How can U.S. companies compete in a global marketplace when the rest of the world is quickly catching up to the United States’ enterprising advantages? How can businesses succeed when the majority of our skilled workforce is entering retirement age?
These are some of the questions that our nation’s leaders are now grappling with as we move forward in the 21st century. Recently, Deborah Van Opstal, vice president of the Council on Competitiveness (www.Compete.org), thanked me for providing leaders within the Beltway with an “Aha!” moment about the competitive advantage that maintenance and reliability can provide for organizations in the United States.
This time, the visit to Washington, D.C., was a dream trip. Council on Competitiveness members and Sens. Max Baucus and Richard Lugar convened a briefing on Capitol Hill to address how the United States can achieve a competitive advantage in the global skills race. The briefing was held in conjunction with the release of the Council’s latest report, “Thrive. The Skills Imperative” (www.compete.org/publications/detail/472/thrive), calling for a national agenda to bolster U.S. workforce skills and ensure a rising standard of living for all Americans. This time I was invited for my mouth, not just my ears.
To industry, the maintenance and skills crises might be old news, however, as I learned firsthand, D.C. politicians are involved in so many issues that they’re detached from advances made in the maintenance and reliability sector. It was a privilege and honor to inform them of the opportunities and contributions maintenance can provide. Believe it or not, they played the “Maintenance Crisis Song” and PowerPoint presentation on Capitol Hill. Dozens of people walked by, and I’m sure they were wondering what was happening in our chamber.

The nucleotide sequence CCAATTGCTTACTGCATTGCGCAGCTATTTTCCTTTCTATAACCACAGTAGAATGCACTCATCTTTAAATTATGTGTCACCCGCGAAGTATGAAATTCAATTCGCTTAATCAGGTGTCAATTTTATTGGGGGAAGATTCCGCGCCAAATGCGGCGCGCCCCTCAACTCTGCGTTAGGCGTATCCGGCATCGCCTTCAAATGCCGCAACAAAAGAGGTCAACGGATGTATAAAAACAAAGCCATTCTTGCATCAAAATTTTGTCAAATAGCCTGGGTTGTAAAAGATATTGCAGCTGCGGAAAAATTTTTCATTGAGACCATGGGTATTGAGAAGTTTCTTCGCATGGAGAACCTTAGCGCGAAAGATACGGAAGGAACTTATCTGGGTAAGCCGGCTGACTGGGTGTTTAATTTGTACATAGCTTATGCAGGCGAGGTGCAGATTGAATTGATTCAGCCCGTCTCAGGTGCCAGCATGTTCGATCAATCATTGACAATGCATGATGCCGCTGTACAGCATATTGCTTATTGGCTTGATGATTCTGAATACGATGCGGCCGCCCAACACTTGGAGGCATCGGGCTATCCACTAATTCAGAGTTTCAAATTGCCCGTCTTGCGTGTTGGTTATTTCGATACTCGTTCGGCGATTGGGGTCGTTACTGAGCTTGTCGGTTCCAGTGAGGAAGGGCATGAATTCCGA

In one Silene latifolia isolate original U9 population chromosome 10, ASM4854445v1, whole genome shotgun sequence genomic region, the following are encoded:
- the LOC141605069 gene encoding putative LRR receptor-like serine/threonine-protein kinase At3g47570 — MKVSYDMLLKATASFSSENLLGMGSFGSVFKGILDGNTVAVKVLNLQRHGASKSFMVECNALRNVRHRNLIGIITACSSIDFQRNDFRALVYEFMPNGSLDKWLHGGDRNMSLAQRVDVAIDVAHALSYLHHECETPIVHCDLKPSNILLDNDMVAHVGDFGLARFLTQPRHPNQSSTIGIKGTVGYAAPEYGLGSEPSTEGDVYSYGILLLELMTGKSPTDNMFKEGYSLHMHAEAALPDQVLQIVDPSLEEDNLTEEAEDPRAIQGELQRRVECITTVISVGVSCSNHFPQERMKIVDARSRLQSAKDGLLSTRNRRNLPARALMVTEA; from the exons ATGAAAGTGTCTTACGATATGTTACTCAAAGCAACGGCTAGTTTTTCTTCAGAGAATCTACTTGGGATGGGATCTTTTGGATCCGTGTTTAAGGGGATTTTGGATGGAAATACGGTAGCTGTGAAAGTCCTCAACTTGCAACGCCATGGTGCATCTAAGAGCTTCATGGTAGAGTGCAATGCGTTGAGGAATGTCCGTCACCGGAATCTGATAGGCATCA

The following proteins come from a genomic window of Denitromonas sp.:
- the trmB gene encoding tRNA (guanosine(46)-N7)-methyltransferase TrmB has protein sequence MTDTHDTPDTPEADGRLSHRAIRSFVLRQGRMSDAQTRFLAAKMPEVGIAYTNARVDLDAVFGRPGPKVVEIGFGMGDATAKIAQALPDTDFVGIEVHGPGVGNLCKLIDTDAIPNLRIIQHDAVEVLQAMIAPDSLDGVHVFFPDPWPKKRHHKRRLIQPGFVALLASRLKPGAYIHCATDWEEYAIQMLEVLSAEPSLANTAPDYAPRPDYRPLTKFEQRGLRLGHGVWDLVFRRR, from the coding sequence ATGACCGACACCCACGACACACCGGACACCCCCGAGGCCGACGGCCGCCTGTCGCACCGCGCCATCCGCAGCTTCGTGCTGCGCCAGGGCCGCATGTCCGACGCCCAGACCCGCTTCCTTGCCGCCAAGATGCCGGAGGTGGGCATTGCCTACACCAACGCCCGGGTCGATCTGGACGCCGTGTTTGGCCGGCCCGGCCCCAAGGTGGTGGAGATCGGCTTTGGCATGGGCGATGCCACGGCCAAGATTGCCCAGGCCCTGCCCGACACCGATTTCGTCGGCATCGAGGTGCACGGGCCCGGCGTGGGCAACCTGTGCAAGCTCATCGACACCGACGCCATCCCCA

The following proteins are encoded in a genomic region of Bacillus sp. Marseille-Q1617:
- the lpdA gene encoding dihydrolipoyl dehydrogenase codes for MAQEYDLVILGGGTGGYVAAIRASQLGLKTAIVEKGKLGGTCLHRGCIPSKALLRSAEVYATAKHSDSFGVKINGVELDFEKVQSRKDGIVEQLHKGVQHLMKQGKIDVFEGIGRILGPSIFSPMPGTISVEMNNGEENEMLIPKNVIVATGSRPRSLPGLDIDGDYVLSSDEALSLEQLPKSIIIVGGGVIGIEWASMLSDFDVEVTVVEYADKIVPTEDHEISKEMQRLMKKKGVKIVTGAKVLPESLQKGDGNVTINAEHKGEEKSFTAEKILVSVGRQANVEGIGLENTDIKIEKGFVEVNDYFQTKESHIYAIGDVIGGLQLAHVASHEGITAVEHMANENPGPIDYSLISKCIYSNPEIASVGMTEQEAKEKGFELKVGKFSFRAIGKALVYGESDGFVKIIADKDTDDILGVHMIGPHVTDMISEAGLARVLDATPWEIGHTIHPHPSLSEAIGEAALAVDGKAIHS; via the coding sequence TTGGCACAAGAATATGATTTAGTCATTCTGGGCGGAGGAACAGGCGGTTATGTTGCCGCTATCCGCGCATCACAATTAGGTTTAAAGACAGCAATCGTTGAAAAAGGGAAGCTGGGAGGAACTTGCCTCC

Later, we had the opportunity to meet privately with some senators. Have you ever had a “Forrest Gump” moment? If you’ve seen the movie, you probably remember the scene where Forrest met President John Kennedy and, upon shaking his hand, exclaimed, “I gotta pee.” Well, that popped into my mind when we had the opportunity to meet JFK’s youngest brother, Sen. Ted Kennedy, on April 30. My mind was racing in so many directions because I was so nervous. Normally, I don’t get star-struck, but this was an American legend and he had scheduled 30 minutes of time in his office for those of us on the committee. That was two weeks before we heard the news about his brain tumor. I cherish those moments even more now, and pray for him and his family after hearing about his diagnosis.
During the meeting, I asked Kennedy why Harvard and MIT MBA programs aren’t teaching the value of maintenance. At first he was confused, but later he got the point that if properly managed, business can convert maintenance, which is commonly perceived as a necessary evil, into a competitive advantage.
I met with Sen. Richard Burr and with staff members from Sen. Lamar Alexander’s and Sen. Harry Reid’s offices. In addition, there were representatives from Sens. Obama, Clinton, McCain and numerous other Congressional leaders in the briefing.
I also had the opportunity to attend the American Competitiveness Summit in Chicago, sponsored by the Department of Commerce. During this event, I met with Treasury Secretary Paulson, Secretary of Commerce Gutierrez, South Carolina Gov. Mark Sanford, President of the National Association of Manufacturers (NAM) and former Michigan Gov. John Engler, and numerous other dignitaries including Harvard MBA professor and best-selling business book author Dr. Michael Porter. I also challenged Dr. Porter as to why the value of maintenance isn’t taught in Harvard MBA classes. He took my question under advisement and perhaps will take that concept back to other educators at Harvard.
Next month, I’ll outline more steps our nation can take to advance our competitive advantage and profit from reliability and maintenance performance.
If you would like to see the briefing on Capitol Hill, visit www.SkillTV.net, and as always, please contact me if you have any questions or suggestions.
E-mail Contributing Editor Joel Leonard at firstname.lastname@example.org.